(Written in July of 2014)

I have betrayed my country.

I spent the fourth of July this year hanging out with a gaggle of British ladies. And I loved it.

It was very strange to be away from home for this holiday. I was very distracted, preparing for the birthday of Kiddo 1, and I barely realized it was the fourth of July until everyone back home started posting about fireworks and BBQ’s and whatnot.

Queen

It felt a bit like an out of body experience (though I am no expert in this). It was never that much of a big deal holiday to me (or maybe I am lacking in ‘Murican spirit), but to realize the fourth of July had happened without me made me feel a bit like a helium balloon being held by a toddler—my connection to the states felt tenuous at best.

This feeling first began with a roll of toilet paper.

When we moved out here, we brought what was left of our Costco-sized pack of toilet paper. I found that as it dwindled, thus dwindled my attachment to the United States. Eventually I had to buy toilet paper in Singapore (which fit the toilet paper holder much better) , and I put my first metaphorical foot down on Singaporean ground.

TP

This happened over and over as I used up and threw out things I had brought over:  Q-tips and Ziploc bags from Costco, Kiddo 1’s little red camping chair (disintegrated due to strong sun on our balcony… seriously), the vase I broke yesterday, etc. One by one, our American belongings have been slowly replaced by Singaporean purchases, as needed. With each replacement, that “toddler holding my balloon” kept loosening his grip, causing me to slip ever so slightly higher into the air and away from my old comfort zone.

More than 6 months into this adventure, I am now somewhere between stages 3 and 4 of culture shock (more info here). I really like it here. I basically live in a resort, with a maid to clean up after me and three pools and tons of palm trees waiting for me in the common areas. I felt so happy as I walked outside into the sunshine today, the smell of the air laden with flowers.  A butterfly flickered across my path. Just lovely. Sure, I sweat everywhere I go, and a $5 bottle of wine at home costs $25 out here (they tax it). It makes you wonder what it would cost in the US for a bottle of wine out here that costs $16… (for my math friends, a little linear joke).

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I have had many students from abroad over the years, and now I truly feel the way they must have… sort of country-less. Over the years, I taught many students whose parents were born in Mexico, but they were born here. They mostly hung out together during free periods, as they felt they didn’t quite fit in with the “white” kids that were born here. However, they told me they faced the same thing back in Mexico—they weren’t “Mexican” enough to be completely accepted by teens there. I am starting to feel “in-between” like that. I can see where re-entry culture shock will happen when/if we move back to the states as I am no longer the same as I was.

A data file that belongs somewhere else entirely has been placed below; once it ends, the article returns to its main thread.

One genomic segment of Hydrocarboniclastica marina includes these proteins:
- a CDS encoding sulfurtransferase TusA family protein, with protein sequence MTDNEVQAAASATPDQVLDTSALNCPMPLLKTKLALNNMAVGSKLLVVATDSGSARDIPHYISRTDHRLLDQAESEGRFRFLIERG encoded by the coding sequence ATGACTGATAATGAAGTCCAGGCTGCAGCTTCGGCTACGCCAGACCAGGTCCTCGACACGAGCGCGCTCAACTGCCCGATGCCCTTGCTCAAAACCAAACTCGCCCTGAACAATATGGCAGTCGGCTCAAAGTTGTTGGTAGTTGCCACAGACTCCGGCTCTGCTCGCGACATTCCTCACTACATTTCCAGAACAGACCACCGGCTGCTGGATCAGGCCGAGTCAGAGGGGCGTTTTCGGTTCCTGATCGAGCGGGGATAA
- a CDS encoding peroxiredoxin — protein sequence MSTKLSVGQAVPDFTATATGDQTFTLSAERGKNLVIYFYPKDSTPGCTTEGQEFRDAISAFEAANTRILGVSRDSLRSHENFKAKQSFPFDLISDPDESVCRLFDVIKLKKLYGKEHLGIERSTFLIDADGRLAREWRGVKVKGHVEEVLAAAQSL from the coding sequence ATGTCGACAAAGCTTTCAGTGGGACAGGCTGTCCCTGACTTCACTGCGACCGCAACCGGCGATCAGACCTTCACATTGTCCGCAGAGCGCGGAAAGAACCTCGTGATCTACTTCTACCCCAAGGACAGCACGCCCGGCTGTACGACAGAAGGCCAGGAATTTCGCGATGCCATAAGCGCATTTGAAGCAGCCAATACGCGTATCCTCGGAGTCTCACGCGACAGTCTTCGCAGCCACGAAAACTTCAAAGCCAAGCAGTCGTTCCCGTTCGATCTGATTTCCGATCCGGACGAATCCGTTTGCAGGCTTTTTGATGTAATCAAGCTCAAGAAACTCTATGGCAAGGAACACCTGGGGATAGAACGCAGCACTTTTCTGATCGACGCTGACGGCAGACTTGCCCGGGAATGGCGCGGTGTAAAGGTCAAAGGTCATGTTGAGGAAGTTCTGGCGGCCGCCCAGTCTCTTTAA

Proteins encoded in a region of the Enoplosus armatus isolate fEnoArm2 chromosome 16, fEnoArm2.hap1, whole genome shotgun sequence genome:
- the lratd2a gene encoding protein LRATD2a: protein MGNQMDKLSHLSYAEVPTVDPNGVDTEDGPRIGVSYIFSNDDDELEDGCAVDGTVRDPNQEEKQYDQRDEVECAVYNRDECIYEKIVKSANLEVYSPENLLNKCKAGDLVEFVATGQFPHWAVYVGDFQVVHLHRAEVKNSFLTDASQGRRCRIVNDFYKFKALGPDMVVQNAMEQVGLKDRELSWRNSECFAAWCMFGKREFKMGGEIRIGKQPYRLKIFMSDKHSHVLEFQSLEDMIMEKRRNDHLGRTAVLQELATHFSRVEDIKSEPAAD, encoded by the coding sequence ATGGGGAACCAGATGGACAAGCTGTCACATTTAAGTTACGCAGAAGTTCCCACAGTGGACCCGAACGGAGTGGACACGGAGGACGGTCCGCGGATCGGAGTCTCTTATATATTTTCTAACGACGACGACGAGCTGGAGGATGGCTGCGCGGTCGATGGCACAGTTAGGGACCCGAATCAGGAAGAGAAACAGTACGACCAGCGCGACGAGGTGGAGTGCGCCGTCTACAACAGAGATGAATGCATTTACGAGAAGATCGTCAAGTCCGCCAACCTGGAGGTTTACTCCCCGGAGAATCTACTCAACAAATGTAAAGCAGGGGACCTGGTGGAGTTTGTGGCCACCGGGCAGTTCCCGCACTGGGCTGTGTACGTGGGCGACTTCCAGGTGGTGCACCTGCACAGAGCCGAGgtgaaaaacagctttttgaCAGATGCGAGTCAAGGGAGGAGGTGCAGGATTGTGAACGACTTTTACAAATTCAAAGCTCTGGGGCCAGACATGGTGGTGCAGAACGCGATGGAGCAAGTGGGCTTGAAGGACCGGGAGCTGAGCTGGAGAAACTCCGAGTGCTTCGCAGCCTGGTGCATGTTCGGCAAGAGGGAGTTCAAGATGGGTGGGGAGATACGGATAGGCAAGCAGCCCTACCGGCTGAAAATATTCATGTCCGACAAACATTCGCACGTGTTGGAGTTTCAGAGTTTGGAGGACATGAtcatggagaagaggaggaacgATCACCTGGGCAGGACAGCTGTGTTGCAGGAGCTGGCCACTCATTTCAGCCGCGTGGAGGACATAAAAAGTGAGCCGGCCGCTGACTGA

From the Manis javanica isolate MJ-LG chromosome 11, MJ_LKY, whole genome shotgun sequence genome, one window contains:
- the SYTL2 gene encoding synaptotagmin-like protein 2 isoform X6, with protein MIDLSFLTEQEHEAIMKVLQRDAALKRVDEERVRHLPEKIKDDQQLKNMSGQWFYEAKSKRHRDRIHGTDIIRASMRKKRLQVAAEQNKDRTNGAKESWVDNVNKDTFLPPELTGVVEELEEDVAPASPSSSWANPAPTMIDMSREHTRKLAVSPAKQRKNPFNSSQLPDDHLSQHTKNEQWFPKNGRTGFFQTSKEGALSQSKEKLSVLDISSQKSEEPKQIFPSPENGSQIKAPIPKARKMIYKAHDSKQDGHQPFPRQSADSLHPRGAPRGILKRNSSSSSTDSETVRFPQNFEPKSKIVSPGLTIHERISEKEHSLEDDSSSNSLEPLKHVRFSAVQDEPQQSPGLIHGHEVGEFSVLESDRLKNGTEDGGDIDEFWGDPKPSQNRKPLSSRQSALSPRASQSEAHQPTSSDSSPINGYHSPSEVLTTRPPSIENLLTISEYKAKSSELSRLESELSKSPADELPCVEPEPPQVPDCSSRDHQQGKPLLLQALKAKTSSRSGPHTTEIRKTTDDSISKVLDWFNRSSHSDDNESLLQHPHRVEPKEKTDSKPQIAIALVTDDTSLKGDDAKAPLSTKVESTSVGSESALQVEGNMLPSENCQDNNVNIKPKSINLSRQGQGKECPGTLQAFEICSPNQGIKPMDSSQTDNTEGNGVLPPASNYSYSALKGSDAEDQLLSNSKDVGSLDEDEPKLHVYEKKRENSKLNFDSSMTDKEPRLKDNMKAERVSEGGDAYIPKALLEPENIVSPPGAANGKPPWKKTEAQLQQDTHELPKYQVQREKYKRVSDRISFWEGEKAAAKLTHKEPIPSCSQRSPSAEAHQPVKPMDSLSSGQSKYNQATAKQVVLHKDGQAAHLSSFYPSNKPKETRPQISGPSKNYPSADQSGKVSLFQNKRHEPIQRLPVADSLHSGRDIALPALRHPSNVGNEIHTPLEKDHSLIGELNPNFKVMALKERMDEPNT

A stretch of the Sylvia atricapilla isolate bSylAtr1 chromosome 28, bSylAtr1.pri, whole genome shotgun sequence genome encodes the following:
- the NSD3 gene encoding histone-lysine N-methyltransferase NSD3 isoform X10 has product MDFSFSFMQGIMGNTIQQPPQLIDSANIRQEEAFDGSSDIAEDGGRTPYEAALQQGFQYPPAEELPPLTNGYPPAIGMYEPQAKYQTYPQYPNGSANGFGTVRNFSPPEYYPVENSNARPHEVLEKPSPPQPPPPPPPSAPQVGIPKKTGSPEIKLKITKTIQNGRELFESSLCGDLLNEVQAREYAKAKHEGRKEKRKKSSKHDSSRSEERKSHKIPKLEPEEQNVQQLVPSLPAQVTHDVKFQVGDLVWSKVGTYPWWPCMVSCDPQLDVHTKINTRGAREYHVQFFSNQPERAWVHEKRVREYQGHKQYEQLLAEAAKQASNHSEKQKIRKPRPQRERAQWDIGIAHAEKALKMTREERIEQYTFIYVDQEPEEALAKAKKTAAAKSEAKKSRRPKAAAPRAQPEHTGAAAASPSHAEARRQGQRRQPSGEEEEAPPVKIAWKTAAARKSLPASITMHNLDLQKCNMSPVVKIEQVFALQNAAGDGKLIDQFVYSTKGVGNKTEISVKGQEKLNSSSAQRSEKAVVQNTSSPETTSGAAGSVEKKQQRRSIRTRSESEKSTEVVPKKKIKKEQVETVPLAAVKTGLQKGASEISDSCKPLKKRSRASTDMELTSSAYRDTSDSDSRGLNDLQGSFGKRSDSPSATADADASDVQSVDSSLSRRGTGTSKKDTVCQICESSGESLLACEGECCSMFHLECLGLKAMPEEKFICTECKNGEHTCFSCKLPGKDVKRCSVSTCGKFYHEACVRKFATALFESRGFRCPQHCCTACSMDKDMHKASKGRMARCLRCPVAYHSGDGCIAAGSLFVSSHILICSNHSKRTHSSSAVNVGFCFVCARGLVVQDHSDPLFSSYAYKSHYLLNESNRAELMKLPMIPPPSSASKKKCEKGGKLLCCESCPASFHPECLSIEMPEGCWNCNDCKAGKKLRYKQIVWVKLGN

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As this toddler lets me fly into the air, I am feeling (obviously) ungrounded. Yet somehow, I am finding my footing in the clouds.

I am part of a community of people in the exact same boat. Women who have left their home countries to come to Singapore, some willingly, some not so much. For the stay-at-home spouses like me, we have all left our jobs behind, and come here finding that we have lost our identities to some extent. Finding new friends, new activities, and new haunts, you are actively defining yourself, as opposed to back home, where all those things were previously defining you. You don’t realize it until you leave. You just feel like YOU. But when you remove everything around you that used to be part of YOU, you feel a bit lost.

Life out here feels very strange. Like limbo. You are not sure exactly how long you will live here, so you have a hard time planning for the future. Do you plan for it here? In the states? Do you not plan for it at all? Do you create family traditions that will only work in a year-round warm climate? Do you do the traditions from home even though they just don’t work out here with the heat and humidity (see my friend’s pumpkin below)?

moldy pumpkin

It’s very weird.

Luckily, my kids are quite little; they are quite unaware of it all. And for me, I am carving out a little place in this world, and trying on some Singlish for size, at least when texting the hubs. (Wah, why you so blur? Come try this new restaurant.  So shiok, lah!)  :)

Jennifer Jasensky is a Dubai resident, United States transplant, former mathematics teacher and dancer/choreographer. She is an outgoing homebody and perpetual idealist whose love of learning knows no bounds. She is most happy enjoying a good book with a plate of kaya toast, runny eggs, and kopi-c peng siew dai, but now that she has moved from
Singapore to Dubai, drinking an iced latte in the ocean is fast becoming her happy place.

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